Steps to planning your mammogram
●Screening mammography in research studies has consistently been found to decrease breast cancer-related death.
●You will get two views of each breast (top to bottom, and side to side.) and the better the breast compression is the better the image will be.
●You can help direct the amount of breast compression during the exam and you can take a mild anesthetic such as ibuprofen or Tylenol prior to the exam.
●Generally mammograms are as accurate in women with large breasts as in women with small breasts.
●Mammograms are more accurate in older women than in younger women.
●When to have your first mammogram and how often to repeat should be determined individually with your gyno. Generally most recommend your first at 40 and then every 1-2 years after, stopping when you are too old to be treated for an early cancer.
●The mammogram will expose you to radiation but it is not much. The radiation dose received from a routine screening mammogram is equivalent to the dose received from natural background radiation we get from the earth’s atmosphere over three months. Women with genetic abnormalities are at greater risk for radiation-induced cancer and could discuss with their gyno what is the best strategy for them.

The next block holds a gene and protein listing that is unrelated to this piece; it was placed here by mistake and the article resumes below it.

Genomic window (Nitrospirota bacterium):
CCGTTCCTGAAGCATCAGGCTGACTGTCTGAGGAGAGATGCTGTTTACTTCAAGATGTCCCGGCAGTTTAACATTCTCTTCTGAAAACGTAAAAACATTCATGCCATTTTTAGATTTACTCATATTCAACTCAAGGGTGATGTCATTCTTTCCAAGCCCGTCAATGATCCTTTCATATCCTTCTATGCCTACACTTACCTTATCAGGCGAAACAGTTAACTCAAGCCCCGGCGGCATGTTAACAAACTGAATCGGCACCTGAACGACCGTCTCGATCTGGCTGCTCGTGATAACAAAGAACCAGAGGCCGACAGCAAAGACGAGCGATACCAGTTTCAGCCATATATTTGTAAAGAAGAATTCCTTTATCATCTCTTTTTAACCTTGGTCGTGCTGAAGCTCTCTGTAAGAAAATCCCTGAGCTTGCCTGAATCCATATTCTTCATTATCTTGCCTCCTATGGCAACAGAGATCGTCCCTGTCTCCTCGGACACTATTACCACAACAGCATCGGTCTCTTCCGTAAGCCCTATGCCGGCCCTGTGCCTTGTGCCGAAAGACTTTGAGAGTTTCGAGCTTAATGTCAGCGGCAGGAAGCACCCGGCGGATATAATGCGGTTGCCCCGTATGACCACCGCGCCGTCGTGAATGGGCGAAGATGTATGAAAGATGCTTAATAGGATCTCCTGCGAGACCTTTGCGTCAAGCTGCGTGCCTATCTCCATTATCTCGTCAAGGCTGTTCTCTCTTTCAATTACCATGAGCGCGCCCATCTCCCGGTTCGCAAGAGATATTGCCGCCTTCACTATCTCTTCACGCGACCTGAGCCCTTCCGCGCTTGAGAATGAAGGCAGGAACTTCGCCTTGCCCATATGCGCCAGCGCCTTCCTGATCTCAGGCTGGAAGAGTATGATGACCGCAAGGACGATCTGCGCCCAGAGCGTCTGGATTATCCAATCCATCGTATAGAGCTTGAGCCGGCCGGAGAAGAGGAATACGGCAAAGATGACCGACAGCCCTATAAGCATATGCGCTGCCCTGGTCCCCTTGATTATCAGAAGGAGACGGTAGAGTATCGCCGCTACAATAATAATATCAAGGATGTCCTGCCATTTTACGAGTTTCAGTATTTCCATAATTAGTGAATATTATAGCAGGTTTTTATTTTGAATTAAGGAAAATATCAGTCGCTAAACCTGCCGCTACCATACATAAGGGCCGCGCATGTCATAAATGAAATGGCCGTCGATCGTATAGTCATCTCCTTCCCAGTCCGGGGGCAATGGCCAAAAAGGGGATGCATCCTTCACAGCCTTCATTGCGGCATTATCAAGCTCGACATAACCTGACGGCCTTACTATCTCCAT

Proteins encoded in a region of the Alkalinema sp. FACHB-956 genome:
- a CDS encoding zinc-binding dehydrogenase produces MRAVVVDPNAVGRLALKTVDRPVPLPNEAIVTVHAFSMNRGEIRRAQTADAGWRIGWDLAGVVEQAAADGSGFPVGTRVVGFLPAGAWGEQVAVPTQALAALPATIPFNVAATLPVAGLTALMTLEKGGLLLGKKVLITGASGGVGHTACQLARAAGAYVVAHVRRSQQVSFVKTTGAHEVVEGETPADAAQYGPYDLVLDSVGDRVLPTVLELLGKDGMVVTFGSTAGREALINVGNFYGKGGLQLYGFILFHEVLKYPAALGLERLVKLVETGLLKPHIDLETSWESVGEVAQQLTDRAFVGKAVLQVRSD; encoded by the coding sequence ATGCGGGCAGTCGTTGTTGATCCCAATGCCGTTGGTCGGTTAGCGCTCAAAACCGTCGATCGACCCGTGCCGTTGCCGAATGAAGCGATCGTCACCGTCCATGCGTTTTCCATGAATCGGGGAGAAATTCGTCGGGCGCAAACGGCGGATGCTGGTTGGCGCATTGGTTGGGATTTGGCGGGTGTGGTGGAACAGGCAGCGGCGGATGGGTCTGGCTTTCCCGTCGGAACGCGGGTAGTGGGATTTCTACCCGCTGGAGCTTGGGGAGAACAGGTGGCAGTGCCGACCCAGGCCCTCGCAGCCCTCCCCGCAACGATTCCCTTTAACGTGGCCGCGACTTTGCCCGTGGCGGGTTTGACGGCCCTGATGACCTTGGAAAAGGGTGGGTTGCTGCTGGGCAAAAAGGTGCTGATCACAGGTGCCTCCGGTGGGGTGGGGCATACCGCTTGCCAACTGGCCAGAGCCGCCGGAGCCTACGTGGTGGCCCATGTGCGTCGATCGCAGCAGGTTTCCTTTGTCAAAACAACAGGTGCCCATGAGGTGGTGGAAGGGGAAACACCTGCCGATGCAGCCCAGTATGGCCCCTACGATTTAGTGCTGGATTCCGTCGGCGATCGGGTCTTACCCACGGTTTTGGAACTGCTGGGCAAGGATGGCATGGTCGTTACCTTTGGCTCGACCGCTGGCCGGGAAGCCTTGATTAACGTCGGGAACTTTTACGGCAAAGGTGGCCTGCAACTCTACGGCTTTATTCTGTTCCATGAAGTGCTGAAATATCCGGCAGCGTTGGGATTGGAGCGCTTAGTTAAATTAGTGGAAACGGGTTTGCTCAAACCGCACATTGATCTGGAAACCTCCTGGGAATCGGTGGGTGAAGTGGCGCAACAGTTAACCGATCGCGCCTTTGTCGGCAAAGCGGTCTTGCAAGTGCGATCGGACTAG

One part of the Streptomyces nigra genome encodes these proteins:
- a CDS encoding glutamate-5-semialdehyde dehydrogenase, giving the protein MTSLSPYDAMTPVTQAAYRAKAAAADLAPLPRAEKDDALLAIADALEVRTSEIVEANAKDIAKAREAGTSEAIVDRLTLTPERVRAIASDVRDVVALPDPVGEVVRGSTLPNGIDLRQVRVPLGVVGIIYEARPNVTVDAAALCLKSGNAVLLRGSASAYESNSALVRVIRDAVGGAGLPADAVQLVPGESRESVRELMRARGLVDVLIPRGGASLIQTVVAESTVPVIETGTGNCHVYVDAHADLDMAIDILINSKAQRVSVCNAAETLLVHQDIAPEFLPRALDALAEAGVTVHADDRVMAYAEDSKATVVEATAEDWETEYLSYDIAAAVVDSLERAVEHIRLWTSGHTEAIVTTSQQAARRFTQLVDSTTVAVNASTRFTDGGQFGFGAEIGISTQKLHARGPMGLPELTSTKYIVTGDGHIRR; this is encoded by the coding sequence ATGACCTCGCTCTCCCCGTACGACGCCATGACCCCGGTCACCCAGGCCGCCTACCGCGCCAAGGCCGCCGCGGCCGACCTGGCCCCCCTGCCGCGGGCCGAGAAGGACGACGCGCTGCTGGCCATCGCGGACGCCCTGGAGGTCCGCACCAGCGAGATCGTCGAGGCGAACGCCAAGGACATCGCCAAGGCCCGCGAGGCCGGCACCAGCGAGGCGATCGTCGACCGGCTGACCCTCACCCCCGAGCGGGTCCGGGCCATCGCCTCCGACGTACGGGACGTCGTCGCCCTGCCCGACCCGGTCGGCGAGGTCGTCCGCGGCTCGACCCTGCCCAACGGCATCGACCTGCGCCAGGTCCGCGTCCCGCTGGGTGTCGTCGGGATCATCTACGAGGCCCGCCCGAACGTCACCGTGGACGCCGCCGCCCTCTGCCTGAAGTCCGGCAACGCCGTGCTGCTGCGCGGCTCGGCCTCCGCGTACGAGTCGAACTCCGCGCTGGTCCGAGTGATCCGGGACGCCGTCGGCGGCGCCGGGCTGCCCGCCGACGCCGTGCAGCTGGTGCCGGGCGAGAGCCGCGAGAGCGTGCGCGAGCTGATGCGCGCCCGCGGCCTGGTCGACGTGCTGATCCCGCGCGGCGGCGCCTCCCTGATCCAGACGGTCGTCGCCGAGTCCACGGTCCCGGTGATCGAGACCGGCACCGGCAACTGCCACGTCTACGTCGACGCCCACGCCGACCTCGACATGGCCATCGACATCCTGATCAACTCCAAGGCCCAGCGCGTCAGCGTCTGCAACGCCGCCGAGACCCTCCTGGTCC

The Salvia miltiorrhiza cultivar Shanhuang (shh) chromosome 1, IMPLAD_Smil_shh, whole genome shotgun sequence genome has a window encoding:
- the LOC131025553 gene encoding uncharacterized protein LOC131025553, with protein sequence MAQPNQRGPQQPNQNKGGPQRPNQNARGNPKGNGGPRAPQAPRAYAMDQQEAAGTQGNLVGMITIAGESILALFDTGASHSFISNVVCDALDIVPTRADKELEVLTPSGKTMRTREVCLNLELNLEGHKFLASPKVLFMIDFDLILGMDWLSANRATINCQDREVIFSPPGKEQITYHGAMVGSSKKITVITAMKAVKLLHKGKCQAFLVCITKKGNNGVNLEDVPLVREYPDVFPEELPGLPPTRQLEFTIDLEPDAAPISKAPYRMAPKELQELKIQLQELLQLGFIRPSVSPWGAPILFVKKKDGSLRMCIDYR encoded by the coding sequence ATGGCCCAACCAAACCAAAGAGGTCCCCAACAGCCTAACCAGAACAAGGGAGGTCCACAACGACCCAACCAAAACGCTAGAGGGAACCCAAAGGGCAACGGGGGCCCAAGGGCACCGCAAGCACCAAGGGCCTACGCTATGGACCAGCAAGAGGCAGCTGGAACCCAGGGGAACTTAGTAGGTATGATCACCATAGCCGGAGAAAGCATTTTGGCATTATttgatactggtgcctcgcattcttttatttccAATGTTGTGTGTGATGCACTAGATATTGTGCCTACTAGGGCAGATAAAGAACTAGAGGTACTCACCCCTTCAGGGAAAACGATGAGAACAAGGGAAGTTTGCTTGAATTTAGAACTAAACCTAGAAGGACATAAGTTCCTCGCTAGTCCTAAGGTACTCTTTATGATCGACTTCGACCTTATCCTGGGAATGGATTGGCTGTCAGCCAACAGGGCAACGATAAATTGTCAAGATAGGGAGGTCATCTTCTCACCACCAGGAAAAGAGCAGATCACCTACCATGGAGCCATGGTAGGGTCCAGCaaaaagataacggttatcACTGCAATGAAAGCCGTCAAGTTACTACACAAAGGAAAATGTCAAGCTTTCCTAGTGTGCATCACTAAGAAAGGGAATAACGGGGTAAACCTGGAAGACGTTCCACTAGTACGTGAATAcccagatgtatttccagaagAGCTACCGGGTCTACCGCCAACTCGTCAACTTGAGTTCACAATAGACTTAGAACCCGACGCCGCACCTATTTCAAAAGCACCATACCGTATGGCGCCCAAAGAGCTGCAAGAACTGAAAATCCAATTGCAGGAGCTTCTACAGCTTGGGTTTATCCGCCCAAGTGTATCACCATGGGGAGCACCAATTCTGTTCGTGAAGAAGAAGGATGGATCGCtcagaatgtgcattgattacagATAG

●Digital mammography is current considered the best test for image quality in the average women, but 3D mammograms are indicated in many cases.
●Most radiology departments also now have mammography with computer-aided detection (CAD), but due to finding more suspicious areas CAD may increase need for recall or follow up examinations
●Diagnostic mammograms are performed for women with symptoms, or a mass or a known history of cancer. Diagnostic mammograms usually have additional views are obtained, such as oblique views rather than just a view from top or side, and magnification may be used as well.
●Increased breast density both increases the risk of breast cancer and decreases the sensitivity of mammography to detect small lesions, and this is the setting that most often calls for 3D screening breast tomosynthesis.
●Women with implants can have safe and regularly performed mammograms. If you have no breasts, because you have had all your breast tissue removed, you no longer need mammograms.. Standard imaging technique in women with breast implants involves four views.
●You can expect a report that will both describe your results in words as well as give you a BI-RADS score. A score of 1 is normal, and the best, a score of 5 indicates a test that appears to be cancerous.
●Ultrasound and be used to help distinguish solid and cystic breast masses and have no radiation so are very safe to use in young women with breast symptoms.